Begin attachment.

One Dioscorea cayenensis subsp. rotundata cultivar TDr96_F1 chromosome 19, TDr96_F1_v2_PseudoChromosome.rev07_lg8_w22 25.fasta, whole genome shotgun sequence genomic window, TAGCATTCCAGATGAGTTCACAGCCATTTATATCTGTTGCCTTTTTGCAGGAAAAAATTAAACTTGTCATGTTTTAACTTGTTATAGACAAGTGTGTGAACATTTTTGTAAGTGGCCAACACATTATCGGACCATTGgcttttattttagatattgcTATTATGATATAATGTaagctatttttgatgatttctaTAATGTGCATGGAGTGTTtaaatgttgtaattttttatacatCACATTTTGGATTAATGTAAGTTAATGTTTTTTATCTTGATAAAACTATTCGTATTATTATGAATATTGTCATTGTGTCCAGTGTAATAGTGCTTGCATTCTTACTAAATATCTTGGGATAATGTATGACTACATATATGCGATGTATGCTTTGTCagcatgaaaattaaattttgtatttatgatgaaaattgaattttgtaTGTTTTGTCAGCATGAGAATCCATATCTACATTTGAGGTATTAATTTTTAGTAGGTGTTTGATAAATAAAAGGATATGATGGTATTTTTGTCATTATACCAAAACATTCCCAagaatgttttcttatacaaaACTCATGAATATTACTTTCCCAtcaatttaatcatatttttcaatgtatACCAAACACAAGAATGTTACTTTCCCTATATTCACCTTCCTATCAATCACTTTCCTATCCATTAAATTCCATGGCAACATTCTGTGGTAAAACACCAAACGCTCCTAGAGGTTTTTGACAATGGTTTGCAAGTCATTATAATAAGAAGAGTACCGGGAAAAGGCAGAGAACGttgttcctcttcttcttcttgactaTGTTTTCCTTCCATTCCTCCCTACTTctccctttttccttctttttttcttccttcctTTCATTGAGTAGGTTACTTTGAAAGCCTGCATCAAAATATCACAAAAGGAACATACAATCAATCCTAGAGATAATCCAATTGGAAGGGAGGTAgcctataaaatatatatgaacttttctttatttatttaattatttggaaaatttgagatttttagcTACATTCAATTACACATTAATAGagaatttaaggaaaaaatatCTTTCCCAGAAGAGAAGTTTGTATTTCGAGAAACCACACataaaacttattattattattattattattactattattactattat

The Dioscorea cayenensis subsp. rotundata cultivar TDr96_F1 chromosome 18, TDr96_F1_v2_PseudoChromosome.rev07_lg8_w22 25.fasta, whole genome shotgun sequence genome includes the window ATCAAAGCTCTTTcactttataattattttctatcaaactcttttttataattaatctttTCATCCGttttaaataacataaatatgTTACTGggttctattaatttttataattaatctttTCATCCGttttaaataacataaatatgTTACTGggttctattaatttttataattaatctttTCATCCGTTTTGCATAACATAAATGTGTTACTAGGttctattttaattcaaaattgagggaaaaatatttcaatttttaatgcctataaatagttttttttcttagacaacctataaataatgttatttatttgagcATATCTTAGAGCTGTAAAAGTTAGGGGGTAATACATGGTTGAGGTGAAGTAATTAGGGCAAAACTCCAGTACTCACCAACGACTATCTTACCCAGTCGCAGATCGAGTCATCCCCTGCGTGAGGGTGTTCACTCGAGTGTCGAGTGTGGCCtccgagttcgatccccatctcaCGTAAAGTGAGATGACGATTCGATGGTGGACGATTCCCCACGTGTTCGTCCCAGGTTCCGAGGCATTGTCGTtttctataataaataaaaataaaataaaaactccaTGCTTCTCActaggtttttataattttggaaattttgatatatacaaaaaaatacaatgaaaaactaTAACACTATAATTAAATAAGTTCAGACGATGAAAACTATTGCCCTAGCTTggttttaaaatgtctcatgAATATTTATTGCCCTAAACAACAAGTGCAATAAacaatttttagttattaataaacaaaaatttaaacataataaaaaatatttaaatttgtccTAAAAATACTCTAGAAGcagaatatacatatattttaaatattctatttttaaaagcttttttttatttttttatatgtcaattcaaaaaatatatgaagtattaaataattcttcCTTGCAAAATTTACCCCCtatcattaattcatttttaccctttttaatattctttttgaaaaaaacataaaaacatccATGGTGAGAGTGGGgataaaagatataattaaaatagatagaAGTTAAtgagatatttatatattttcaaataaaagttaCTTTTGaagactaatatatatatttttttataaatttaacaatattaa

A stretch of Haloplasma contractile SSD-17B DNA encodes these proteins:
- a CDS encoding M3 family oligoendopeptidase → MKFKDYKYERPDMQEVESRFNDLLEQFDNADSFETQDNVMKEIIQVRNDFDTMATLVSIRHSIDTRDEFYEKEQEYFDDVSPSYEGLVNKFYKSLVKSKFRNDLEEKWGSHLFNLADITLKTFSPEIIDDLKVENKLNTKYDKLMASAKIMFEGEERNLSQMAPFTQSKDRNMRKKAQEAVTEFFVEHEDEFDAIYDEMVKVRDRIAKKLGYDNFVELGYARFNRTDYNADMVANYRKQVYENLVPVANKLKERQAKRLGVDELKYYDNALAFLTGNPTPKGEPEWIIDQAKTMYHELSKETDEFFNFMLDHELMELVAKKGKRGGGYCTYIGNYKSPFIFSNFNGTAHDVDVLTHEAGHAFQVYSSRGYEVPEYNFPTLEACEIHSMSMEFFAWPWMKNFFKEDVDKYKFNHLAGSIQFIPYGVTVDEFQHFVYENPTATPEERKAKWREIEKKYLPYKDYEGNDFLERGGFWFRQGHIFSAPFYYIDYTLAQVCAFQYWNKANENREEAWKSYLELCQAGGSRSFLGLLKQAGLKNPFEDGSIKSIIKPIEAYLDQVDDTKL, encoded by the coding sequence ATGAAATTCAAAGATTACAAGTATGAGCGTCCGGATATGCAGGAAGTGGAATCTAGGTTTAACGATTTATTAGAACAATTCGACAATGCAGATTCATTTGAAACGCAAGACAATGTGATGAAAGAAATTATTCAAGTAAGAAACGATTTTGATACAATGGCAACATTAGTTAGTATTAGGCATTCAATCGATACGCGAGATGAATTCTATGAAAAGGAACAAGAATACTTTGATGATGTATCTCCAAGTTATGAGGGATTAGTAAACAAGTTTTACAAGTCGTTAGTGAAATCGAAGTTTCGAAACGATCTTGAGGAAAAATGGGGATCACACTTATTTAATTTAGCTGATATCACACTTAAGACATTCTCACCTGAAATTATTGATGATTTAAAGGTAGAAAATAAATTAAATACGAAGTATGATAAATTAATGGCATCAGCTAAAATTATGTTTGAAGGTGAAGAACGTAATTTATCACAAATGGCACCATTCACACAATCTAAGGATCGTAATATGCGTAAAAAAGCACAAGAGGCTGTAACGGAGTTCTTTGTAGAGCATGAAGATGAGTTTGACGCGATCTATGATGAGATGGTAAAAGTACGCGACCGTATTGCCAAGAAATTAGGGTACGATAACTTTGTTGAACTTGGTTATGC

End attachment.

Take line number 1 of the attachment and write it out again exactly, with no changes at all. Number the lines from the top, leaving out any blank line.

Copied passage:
One Dioscorea cayenensis subsp. rotundata cultivar TDr96_F1 chromosome 19, TDr96_F1_v2_PseudoChromosome.rev07_lg8_w22 25.fasta, whole genome shotgun sequence genomic window, TAGCATTCCAGATGAGTTCACAGCCATTTATATCTGTTGCCTTTTTGCAGGAAAAAATTAAACTTGTCATGTTTTAACTTGTTATAGACAAGTGTGTGAACATTTTTGTAAGTGGCCAACACATTATCGGACCATTGgcttttattttagatattgcTATTATGATATAATGTaagctatttttgatgatttctaTAATGTGCATGGAGTGTTtaaatgttgtaattttttatacatCACATTTTGGATTAATGTAAGTTAATGTTTTTTATCTTGATAAAACTATTCGTATTATTATGAATATTGTCATTGTGTCCAGTGTAATAGTGCTTGCATTCTTACTAAATATCTTGGGATAATGTATGACTACATATATGCGATGTATGCTTTGTCagcatgaaaattaaattttgtatttatgatgaaaattgaattttgtaTGTTTTGTCAGCATGAGAATCCATATCTACATTTGAGGTATTAATTTTTAGTAGGTGTTTGATAAATAAAAGGATATGATGGTATTTTTGTCATTATACCAAAACATTCCCAagaatgttttcttatacaaaACTCATGAATATTACTTTCCCAtcaatttaatcatatttttcaatgtatACCAAACACAAGAATGTTACTTTCCCTATATTCACCTTCCTATCAATCACTTTCCTATCCATTAAATTCCATGGCAACATTCTGTGGTAAAACACCAAACGCTCCTAGAGGTTTTTGACAATGGTTTGCAAGTCATTATAATAAGAAGAGTACCGGGAAAAGGCAGAGAACGttgttcctcttcttcttcttgactaTGTTTTCCTTCCATTCCTCCCTACTTctccctttttccttctttttttcttccttcctTTCATTGAGTAGGTTACTTTGAAAGCCTGCATCAAAATATCACAAAAGGAACATACAATCAATCCTAGAGATAATCCAATTGGAAGGGAGGTAgcctataaaatatatatgaacttttctttatttatttaattatttggaaaatttgagatttttagcTACATTCAATTACACATTAATAGagaatttaaggaaaaaatatCTTTCCCAGAAGAGAAGTTTGTATTTCGAGAAACCACACataaaacttattattattattattattattactattattactattat